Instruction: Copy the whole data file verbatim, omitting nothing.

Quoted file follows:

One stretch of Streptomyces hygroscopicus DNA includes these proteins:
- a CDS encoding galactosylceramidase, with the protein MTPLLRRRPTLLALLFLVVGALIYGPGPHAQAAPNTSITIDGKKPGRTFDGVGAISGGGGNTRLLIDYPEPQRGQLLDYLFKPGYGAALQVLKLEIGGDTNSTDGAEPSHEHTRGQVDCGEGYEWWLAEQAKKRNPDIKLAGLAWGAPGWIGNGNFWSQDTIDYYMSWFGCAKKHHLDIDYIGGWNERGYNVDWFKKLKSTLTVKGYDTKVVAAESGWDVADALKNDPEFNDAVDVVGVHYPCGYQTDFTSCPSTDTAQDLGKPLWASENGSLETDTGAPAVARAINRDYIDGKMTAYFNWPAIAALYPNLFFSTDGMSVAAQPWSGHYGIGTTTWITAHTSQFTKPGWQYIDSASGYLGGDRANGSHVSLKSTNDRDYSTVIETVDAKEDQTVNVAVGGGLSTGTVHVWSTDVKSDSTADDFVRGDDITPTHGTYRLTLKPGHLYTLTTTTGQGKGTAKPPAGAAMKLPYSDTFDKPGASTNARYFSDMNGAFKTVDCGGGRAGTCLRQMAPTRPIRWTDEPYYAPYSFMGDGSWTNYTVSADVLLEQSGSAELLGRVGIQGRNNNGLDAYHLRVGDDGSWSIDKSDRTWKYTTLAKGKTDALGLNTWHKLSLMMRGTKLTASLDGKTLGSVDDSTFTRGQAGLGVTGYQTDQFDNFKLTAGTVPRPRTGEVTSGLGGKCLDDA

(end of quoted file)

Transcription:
One stretch of Streptomyces hygroscopicus DNA includes these proteins:
- a CDS encoding galactosylceramidase, with the protein MTPLLRRRPTLLALLFLVVGALIYGPGPHAQAAPNTSITIDGKKPGRTFDGVGAISGGGGNTRLLIDYPEPQRGQLLDYLFKPGYGAALQVLKLEIGGDTNSTDGAEPSHEHTRGQVDCGEGYEWWLAEQAKKRNPDIKLAGLAWGAPGWIGNGNFWSQDTIDYYMSWFGCAKKHHLDIDYIGGWNERGYNVDWFKKLKSTLTVKGYDTKVVAAESGWDVADALKNDPEFNDAVDVVGVHYPCGYQTDFTSCPSTDTAQDLGKPLWASENGSLETDTGAPAVARAINRDYIDGKMTAYFNWPAIAALYPNLFFSTDGMSVAAQPWSGHYGIGTTTWITAHTSQFTKPGWQYIDSASGYLGGDRANGSHVSLKSTNDRDYSTVIETVDAKEDQTVNVAVGGGLSTGTVHVWSTDVKSDSTADDFVRGDDITPTHGTYRLTLKPGHLYTLTTTTGQGKGTAKPPAGAAMKLPYSDTFDKPGASTNARYFSDMNGAFKTVDCGGGRAGTCLRQMAPTRPIRWTDEPYYAPYSFMGDGSWTNYTVSADVLLEQSGSAELLGRVGIQGRNNNGLDAYHLRVGDDGSWSIDKSDRTWKYTTLAKGKTDALGLNTWHKLSLMMRGTKLTASLDGKTLGSVDDSTFTRGQAGLGVTGYQTDQFDNFKLTAGTVPRPRTGEVTSGLGGKCLDDA